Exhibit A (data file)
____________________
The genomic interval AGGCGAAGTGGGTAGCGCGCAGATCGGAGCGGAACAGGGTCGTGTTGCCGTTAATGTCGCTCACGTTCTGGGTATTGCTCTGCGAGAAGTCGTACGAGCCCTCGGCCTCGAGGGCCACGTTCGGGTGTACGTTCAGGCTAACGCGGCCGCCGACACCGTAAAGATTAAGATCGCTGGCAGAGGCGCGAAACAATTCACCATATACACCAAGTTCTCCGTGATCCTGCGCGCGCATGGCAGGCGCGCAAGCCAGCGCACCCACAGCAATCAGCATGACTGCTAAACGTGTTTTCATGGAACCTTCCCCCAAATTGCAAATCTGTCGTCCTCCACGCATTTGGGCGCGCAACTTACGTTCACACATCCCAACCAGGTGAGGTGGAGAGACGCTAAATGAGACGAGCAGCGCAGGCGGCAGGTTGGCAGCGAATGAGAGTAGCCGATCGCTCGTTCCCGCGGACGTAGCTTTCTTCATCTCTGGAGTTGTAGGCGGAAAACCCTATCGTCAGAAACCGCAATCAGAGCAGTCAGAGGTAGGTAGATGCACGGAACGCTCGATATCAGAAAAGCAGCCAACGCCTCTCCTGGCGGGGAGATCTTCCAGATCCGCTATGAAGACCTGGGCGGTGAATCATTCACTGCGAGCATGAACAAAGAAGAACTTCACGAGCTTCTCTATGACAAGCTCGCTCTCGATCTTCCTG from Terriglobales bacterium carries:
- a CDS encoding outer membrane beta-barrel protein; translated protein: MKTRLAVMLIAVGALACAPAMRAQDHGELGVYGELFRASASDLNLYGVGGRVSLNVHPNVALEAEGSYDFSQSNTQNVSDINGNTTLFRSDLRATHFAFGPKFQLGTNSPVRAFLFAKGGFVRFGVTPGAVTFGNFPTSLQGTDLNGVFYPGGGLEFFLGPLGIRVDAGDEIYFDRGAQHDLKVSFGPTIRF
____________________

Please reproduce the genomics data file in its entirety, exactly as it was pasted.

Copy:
The genomic interval AGGCGAAGTGGGTAGCGCGCAGATCGGAGCGGAACAGGGTCGTGTTGCCGTTAATGTCGCTCACGTTCTGGGTATTGCTCTGCGAGAAGTCGTACGAGCCCTCGGCCTCGAGGGCCACGTTCGGGTGTACGTTCAGGCTAACGCGGCCGCCGACACCGTAAAGATTAAGATCGCTGGCAGAGGCGCGAAACAATTCACCATATACACCAAGTTCTCCGTGATCCTGCGCGCGCATGGCAGGCGCGCAAGCCAGCGCACCCACAGCAATCAGCATGACTGCTAAACGTGTTTTCATGGAACCTTCCCCCAAATTGCAAATCTGTCGTCCTCCACGCATTTGGGCGCGCAACTTACGTTCACACATCCCAACCAGGTGAGGTGGAGAGACGCTAAATGAGACGAGCAGCGCAGGCGGCAGGTTGGCAGCGAATGAGAGTAGCCGATCGCTCGTTCCCGCGGACGTAGCTTTCTTCATCTCTGGAGTTGTAGGCGGAAAACCCTATCGTCAGAAACCGCAATCAGAGCAGTCAGAGGTAGGTAGATGCACGGAACGCTCGATATCAGAAAAGCAGCCAACGCCTCTCCTGGCGGGGAGATCTTCCAGATCCGCTATGAAGACCTGGGCGGTGAATCATTCACTGCGAGCATGAACAAAGAAGAACTTCACGAGCTTCTCTATGACAAGCTCGCTCTCGATCTTCCTG from Terriglobales bacterium carries:
- a CDS encoding outer membrane beta-barrel protein; translated protein: MKTRLAVMLIAVGALACAPAMRAQDHGELGVYGELFRASASDLNLYGVGGRVSLNVHPNVALEAEGSYDFSQSNTQNVSDINGNTTLFRSDLRATHFAFGPKFQLGTNSPVRAFLFAKGGFVRFGVTPGAVTFGNFPTSLQGTDLNGVFYPGGGLEFFLGPLGIRVDAGDEIYFDRGAQHDLKVSFGPTIRF